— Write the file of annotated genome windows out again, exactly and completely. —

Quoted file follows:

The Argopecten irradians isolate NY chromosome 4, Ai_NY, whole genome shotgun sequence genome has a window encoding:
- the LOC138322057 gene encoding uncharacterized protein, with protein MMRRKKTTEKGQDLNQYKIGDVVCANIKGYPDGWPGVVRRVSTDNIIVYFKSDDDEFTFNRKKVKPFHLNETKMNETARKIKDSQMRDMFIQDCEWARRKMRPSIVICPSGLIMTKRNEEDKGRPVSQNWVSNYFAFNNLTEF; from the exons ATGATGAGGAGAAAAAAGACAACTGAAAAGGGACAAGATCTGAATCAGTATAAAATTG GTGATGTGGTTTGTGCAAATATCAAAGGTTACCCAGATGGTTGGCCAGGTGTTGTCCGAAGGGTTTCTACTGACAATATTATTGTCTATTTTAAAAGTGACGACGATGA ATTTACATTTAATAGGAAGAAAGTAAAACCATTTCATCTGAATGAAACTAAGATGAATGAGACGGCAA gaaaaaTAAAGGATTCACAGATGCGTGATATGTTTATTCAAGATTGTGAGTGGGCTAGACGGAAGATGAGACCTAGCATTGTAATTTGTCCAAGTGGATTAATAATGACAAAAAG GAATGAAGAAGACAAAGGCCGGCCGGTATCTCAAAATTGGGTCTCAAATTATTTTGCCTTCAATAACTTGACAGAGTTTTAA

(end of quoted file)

The Argopecten irradians isolate NY chromosome 4, Ai_NY, whole genome shotgun sequence genome has a window encoding:
- the LOC138322057 gene encoding uncharacterized protein, with protein MMRRKKTTEKGQDLNQYKIGDVVCANIKGYPDGWPGVVRRVSTDNIIVYFKSDDDEFTFNRKKVKPFHLNETKMNETARKIKDSQMRDMFIQDCEWARRKMRPSIVICPSGLIMTKRNEEDKGRPVSQNWVSNYFAFNNLTEF; from the exons ATGATGAGGAGAAAAAAGACAACTGAAAAGGGACAAGATCTGAATCAGTATAAAATTG GTGATGTGGTTTGTGCAAATATCAAAGGTTACCCAGATGGTTGGCCAGGTGTTGTCCGAAGGGTTTCTACTGACAATATTATTGTCTATTTTAAAAGTGACGACGATGA ATTTACATTTAATAGGAAGAAAGTAAAACCATTTCATCTGAATGAAACTAAGATGAATGAGACGGCAA gaaaaaTAAAGGATTCACAGATGCGTGATATGTTTATTCAAGATTGTGAGTGGGCTAGACGGAAGATGAGACCTAGCATTGTAATTTGTCCAAGTGGATTAATAATGACAAAAAG GAATGAAGAAGACAAAGGCCGGCCGGTATCTCAAAATTGGGTCTCAAATTATTTTGCCTTCAATAACTTGACAGAGTTTTAA